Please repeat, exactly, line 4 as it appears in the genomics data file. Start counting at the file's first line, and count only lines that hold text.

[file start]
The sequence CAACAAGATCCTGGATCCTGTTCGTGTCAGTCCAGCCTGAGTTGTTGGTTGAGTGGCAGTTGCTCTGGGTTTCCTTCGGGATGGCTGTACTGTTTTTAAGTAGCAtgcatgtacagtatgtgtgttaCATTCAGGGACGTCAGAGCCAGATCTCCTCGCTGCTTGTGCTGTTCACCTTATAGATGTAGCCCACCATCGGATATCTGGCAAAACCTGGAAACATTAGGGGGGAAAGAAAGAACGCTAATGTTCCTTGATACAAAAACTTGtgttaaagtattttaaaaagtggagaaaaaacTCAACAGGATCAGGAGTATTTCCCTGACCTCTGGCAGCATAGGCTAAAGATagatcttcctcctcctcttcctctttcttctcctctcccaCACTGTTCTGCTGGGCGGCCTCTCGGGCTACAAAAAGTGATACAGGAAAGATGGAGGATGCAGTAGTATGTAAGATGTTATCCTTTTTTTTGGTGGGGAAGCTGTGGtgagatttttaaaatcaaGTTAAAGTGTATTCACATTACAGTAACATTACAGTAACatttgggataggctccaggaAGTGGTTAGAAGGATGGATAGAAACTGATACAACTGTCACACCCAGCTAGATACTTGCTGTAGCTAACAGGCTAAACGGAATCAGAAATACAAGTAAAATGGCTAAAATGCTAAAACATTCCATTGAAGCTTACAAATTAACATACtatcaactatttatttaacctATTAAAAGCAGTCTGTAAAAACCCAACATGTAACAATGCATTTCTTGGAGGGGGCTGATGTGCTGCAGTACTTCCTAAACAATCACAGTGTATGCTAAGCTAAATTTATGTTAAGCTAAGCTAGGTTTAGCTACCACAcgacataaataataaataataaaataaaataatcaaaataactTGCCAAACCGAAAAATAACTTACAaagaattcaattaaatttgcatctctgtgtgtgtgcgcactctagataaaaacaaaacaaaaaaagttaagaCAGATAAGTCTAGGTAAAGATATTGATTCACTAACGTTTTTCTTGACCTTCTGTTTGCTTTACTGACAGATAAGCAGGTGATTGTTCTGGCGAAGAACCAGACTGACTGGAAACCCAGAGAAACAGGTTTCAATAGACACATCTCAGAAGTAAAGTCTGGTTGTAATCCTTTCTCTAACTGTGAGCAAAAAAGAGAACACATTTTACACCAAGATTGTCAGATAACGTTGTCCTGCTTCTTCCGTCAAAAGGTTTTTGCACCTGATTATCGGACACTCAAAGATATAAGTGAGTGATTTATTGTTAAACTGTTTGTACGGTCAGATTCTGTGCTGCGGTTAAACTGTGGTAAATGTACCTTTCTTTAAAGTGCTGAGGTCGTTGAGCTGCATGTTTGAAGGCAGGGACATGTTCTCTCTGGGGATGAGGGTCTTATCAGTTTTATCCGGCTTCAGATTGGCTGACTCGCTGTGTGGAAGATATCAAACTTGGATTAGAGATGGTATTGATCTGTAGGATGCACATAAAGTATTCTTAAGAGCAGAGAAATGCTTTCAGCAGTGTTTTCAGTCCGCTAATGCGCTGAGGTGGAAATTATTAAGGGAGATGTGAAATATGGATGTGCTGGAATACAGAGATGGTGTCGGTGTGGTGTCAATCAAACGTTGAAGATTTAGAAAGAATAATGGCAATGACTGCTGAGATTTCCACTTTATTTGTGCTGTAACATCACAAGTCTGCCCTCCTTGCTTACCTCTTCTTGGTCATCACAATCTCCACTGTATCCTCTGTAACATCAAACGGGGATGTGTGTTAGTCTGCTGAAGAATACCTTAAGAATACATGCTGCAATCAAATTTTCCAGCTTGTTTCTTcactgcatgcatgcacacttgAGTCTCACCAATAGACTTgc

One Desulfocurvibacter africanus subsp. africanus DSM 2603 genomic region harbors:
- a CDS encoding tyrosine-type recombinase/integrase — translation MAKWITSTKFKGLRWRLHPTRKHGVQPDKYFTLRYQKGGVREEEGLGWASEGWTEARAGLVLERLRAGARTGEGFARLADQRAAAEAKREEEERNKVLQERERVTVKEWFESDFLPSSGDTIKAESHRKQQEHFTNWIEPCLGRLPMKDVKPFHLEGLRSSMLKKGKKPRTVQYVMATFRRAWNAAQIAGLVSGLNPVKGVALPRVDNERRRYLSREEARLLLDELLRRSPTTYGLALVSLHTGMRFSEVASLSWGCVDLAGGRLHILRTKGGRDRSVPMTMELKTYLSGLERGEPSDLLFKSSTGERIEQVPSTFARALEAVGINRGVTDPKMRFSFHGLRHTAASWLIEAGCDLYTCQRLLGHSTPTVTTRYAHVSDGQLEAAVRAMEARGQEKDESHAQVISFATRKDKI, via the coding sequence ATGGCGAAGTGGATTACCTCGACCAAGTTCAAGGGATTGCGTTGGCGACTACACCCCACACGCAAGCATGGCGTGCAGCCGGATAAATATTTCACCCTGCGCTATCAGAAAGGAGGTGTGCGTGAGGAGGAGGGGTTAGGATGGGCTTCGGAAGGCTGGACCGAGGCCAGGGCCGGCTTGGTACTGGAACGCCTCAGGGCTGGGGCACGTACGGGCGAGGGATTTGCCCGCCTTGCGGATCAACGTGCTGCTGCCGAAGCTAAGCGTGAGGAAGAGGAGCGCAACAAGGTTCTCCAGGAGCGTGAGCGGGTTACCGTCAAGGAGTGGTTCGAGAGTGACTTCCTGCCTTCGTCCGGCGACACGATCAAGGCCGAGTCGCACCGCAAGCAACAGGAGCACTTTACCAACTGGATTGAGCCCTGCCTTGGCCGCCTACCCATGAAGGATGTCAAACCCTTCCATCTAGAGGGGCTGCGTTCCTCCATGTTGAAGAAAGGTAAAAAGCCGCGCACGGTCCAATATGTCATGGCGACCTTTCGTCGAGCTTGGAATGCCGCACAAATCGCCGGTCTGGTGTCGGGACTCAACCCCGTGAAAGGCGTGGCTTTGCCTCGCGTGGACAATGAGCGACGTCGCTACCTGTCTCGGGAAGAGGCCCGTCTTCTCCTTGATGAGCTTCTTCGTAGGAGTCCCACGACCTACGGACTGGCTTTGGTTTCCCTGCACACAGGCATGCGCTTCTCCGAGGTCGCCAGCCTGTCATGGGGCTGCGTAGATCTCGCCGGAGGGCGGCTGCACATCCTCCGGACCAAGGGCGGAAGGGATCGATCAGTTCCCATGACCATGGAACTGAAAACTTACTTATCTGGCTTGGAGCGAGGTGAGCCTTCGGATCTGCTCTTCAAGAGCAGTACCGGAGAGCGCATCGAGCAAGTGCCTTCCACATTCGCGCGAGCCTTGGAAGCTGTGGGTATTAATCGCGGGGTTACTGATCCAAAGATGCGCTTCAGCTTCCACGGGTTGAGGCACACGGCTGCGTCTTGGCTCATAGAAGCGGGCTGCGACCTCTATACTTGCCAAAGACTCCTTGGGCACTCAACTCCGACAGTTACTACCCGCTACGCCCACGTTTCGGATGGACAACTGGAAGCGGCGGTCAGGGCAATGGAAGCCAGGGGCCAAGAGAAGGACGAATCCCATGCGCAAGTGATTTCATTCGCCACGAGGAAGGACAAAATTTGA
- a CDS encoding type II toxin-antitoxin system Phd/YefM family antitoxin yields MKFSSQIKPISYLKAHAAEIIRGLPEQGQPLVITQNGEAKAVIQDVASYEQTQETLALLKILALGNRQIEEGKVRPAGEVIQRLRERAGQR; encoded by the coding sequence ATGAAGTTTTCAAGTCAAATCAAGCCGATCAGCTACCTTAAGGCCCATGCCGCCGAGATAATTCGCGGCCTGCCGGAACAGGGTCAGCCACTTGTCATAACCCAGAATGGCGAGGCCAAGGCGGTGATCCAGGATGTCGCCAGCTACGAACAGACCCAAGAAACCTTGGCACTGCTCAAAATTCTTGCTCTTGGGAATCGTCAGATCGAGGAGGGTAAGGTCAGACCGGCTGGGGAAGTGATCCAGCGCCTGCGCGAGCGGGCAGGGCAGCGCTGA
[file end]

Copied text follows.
- a CDS encoding type II toxin-antitoxin system Phd/YefM family antitoxin yields MKFSSQIKPISYLKAHAAEIIRGLPEQGQPLVITQNGEAKAVIQDVASYEQTQETLALLKILALGNRQIEEGKVRPAGEVIQRLRERAGQR; encoded by the coding sequence ATGAAGTTTTCAAGTCAAATCAAGCCGATCAGCTACCTTAAGGCCCATGCCGCCGAGATAATTCGCGGCCTGCCGGAACAGGGTCAGCCACTTGTCATAACCCAGAATGGCGAGGCCAAGGCGGTGATCCAGGATGTCGCCAGCTACGAACAGACCCAAGAAACCTTGGCACTGCTCAAAATTCTTGCTCTTGGGAATCGTCAGATCGAGGAGGGTAAGGTCAGACCGGCTGGGGAAGTGATCCAGCGCCTGCGCGAGCGGGCAGGGCAGCGCTGA